In the age of social media, it’s almost impossible to not see a meme. Viral memes such as ‘Roll Safe’ or the ‘Kombucha Girl’ are always somewhere on the timeline. Due to our regular encounters with memes, it would be undeniable to negate the impact that memes have had on consumers, whether it’s just for laughs or spreading bite sized chunks of information. However, the surge in political memes has brought into question the effectiveness of these memes and the validity of the information spread through these memes.

For instance, take the memes about ‘World War III’, due to the tensions between Iran and the US back at the beginning of the year. I personally wouldn’t be laughing about how wars and one of the most powerful and funded militaries on the Earth would destabilize – nothing new to them, they’ve done this many times – a country who has suffered at the hands of their military. But hey, that’s just me. Cultural awareness is pivotal, especially in an increasingly global village. Though it can be argued that humor is a coping mechanism, I still think it is important to remain culturally aware on how an event on one side of the world can negatively impact others. 

This has been a tough year for politics – from the US Presidential Elections, the Conservative Party’s failings with Brexit, the UK’s abysmal Track and Trace system, #ENDSARS, and quite frankly, everything. Each of these incidents have been turned into memes in one way or another. During the US elections, I know I was not the only one who cried tears of laughter at the memes of Trump losing his job. 

But, what’s interesting is how meme culture has redefined our understanding of politics. It wouldn’t be shocking to say that perhaps due to more young activists, the way some Gen Z understand politics is through memes. Some politicians even attempt to relay this back to them, but they are not always successful. For example, Hilary Clinton’s tweet about student loans conveyed how clearly she was out of touch with the youth and could be deemed as insensitive, when she asked, “How does your student loan make you feel? Tell us in 3 emojis or less.” It was an extremely poorly worded tweet, knowing that hundreds of thousands of American students are in college debt.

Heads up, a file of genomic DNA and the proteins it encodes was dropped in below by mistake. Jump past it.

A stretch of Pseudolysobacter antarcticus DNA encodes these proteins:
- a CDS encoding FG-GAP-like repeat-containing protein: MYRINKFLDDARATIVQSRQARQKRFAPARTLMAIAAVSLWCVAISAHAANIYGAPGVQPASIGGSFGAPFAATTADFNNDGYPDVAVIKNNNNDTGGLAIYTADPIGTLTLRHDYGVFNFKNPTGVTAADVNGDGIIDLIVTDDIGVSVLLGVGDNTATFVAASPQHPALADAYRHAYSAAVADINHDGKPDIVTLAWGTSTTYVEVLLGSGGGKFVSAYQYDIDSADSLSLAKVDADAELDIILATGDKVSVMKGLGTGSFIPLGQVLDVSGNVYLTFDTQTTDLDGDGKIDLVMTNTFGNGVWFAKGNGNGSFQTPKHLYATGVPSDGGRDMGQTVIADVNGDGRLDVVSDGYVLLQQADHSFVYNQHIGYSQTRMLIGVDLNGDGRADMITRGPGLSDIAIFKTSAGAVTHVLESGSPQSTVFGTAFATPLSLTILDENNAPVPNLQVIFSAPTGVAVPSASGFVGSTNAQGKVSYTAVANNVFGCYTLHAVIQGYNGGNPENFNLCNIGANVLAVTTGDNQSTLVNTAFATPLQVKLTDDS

Despite living in evolving times, sometimes politicians need to understand that not every young person is the same. Whilst memes do have an influence, whether temporary or not, these attempts simply reduces all young people to a category, failing to take into consideration the different ways youth engage with politics. For instance, in the run up to the 2017 General Election in the UK, there were multiple political campaigns from the Labour party on Snapchat. Leaders like Boris Johnson attempted to engage the youth on Snapchat, only to end up as a temporal meme somewhere on the Internet. 

The emergence of memes in political discourse, pioneered by social media, is due to humor. This enables society to consider how humor can be used in political contexts through shared meanings. It would be a lie to say that political memes don’t evoke the necessary discussions about issues such as taxes or healthcare. For example, if someone makes a meme about how incompetent Buhari or Trump is, it could act as an indirect conversation to engage with others on political topics through social media.

Acting as a cultural phenomenon, memes also enable us to recall political incidents and history. For example, there was a meme of ‘Tank Man’, who stood in front of tanks, protesting after the Tiananmen Square massacre in 1989. Due to Chinese censorship, the images of the tanks were replaced with rubber ducks. It highlights how we can still remember political events and can even safeguard those who may be censored from sharing certain pieces of information. Whilst they are powerful forms of social data, it’s important to consider what memes mean for public memory. How do we ensure that we remember genuine events rather than edited variations based on memes. Despite this, memes aren’t just used for negative purposes such as targeting politicians (though these are hilarious), but they simplify things and remain accessible for a lot of people.

 

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  • Bashirat Oladele

    Bashirat is a London-based culture writer. She is a current Law student whose work has been featured in Teen Vogue, Cosmopolitan, Stylist.co.uk, Digital Spy, The Boar and more. Bashirat has also been featured in British Vogue and is an award winning community champion. Her writing is not limited to just digital forms of journalism but has been featured in print across different magazines and her student paper, The Boar.

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